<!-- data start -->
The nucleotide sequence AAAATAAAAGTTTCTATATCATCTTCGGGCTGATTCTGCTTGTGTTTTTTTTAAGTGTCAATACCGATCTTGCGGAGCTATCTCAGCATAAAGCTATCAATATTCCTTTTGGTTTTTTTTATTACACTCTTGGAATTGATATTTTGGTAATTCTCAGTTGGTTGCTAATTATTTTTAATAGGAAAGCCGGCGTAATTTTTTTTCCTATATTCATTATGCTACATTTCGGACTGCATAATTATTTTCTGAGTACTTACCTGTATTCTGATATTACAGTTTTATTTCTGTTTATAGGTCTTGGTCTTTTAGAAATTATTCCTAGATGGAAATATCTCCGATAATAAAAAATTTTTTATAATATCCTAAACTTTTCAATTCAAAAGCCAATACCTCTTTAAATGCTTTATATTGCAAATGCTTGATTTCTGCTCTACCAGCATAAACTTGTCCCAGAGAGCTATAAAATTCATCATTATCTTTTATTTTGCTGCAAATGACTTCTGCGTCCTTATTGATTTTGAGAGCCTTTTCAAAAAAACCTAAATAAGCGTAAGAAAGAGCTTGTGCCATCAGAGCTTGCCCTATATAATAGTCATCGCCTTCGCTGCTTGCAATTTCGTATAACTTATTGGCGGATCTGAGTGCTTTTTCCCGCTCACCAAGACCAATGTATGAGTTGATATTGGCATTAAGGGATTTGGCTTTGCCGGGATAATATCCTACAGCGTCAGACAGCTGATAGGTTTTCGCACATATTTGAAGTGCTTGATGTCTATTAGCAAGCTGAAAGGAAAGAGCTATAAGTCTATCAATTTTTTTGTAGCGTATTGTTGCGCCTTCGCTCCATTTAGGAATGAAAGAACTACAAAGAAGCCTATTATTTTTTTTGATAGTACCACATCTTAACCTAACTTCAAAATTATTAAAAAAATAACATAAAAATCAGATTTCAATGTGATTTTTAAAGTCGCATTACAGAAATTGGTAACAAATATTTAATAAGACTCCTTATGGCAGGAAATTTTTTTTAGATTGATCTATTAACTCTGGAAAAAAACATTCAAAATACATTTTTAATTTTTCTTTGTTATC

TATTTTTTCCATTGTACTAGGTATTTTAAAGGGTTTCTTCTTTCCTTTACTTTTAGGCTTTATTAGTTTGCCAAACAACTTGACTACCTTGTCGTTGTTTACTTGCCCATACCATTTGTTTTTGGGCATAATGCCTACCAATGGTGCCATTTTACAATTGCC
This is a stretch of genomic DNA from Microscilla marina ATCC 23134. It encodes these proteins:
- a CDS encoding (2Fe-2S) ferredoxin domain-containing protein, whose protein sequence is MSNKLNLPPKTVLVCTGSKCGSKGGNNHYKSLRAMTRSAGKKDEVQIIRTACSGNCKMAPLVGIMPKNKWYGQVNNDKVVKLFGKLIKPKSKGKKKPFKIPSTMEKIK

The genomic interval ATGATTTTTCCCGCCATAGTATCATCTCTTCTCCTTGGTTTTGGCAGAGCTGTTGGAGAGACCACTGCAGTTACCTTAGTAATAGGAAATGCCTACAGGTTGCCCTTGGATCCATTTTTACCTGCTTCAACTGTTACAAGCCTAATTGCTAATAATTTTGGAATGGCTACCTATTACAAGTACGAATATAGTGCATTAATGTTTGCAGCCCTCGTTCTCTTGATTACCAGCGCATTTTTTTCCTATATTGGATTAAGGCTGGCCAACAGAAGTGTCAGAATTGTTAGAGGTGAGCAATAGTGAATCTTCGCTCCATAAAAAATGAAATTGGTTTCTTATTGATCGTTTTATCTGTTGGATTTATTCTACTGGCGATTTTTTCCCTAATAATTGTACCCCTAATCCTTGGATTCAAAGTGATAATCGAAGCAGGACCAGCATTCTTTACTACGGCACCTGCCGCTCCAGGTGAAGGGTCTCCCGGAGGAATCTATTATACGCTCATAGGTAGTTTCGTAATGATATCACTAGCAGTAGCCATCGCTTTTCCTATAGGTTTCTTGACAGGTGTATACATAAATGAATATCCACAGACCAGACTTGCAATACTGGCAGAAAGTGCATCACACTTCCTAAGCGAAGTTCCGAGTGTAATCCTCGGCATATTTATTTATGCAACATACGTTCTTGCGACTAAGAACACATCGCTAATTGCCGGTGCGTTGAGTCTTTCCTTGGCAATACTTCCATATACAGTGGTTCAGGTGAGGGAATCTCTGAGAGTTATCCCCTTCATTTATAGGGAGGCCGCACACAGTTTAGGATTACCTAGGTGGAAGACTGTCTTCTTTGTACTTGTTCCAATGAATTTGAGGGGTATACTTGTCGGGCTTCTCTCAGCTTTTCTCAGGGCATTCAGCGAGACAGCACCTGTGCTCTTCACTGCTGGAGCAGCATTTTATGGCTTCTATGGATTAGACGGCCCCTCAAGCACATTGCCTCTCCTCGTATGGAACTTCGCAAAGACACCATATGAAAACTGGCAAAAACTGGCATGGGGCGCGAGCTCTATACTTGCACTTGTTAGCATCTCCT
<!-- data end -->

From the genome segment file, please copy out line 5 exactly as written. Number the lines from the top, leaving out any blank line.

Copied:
The genomic interval ATGATTTTTCCCGCCATAGTATCATCTCTTCTCCTTGGTTTTGGCAGAGCTGTTGGAGAGACCACTGCAGTTACCTTAGTAATAGGAAATGCCTACAGGTTGCCCTTGGATCCATTTTTACCTGCTTCAACTGTTACAAGCCTAATTGCTAATAATTTTGGAATGGCTACCTATTACAAGTACGAATATAGTGCATTAATGTTTGCAGCCCTCGTTCTCTTGATTACCAGCGCATTTTTTTCCTATATTGGATTAAGGCTGGCCAACAGAAGTGTCAGAATTGTTAGAGGTGAGCAATAGTGAATCTTCGCTCCATAAAAAATGAAATTGGTTTCTTATTGATCGTTTTATCTGTTGGATTTATTCTACTGGCGATTTTTTCCCTAATAATTGTACCCCTAATCCTTGGATTCAAAGTGATAATCGAAGCAGGACCAGCATTCTTTACTACGGCACCTGCCGCTCCAGGTGAAGGGTCTCCCGGAGGAATCTATTATACGCTCATAGGTAGTTTCGTAATGATATCACTAGCAGTAGCCATCGCTTTTCCTATAGGTTTCTTGACAGGTGTATACATAAATGAATATCCACAGACCAGACTTGCAATACTGGCAGAAAGTGCATCACACTTCCTAAGCGAAGTTCCGAGTGTAATCCTCGGCATATTTATTTATGCAACATACGTTCTTGCGACTAAGAACACATCGCTAATTGCCGGTGCGTTGAGTCTTTCCTTGGCAATACTTCCATATACAGTGGTTCAGGTGAGGGAATCTCTGAGAGTTATCCCCTTCATTTATAGGGAGGCCGCACACAGTTTAGGATTACCTAGGTGGAAGACTGTCTTCTTTGTACTTGTTCCAATGAATTTGAGGGGTATACTTGTCGGGCTTCTCTCAGCTTTTCTCAGGGCATTCAGCGAGACAGCACCTGTGCTCTTCACTGCTGGAGCAGCATTTTATGGCTTCTATGGATTAGACGGCCCCTCAAGCACATTGCCTCTCCTCGTATGGAACTTCGCAAAGACACCATATGAAAACTGGCAAAAACTGGCATGGGGCGCGAGCTCTATACTTGCACTTGTTAGCATCTCCT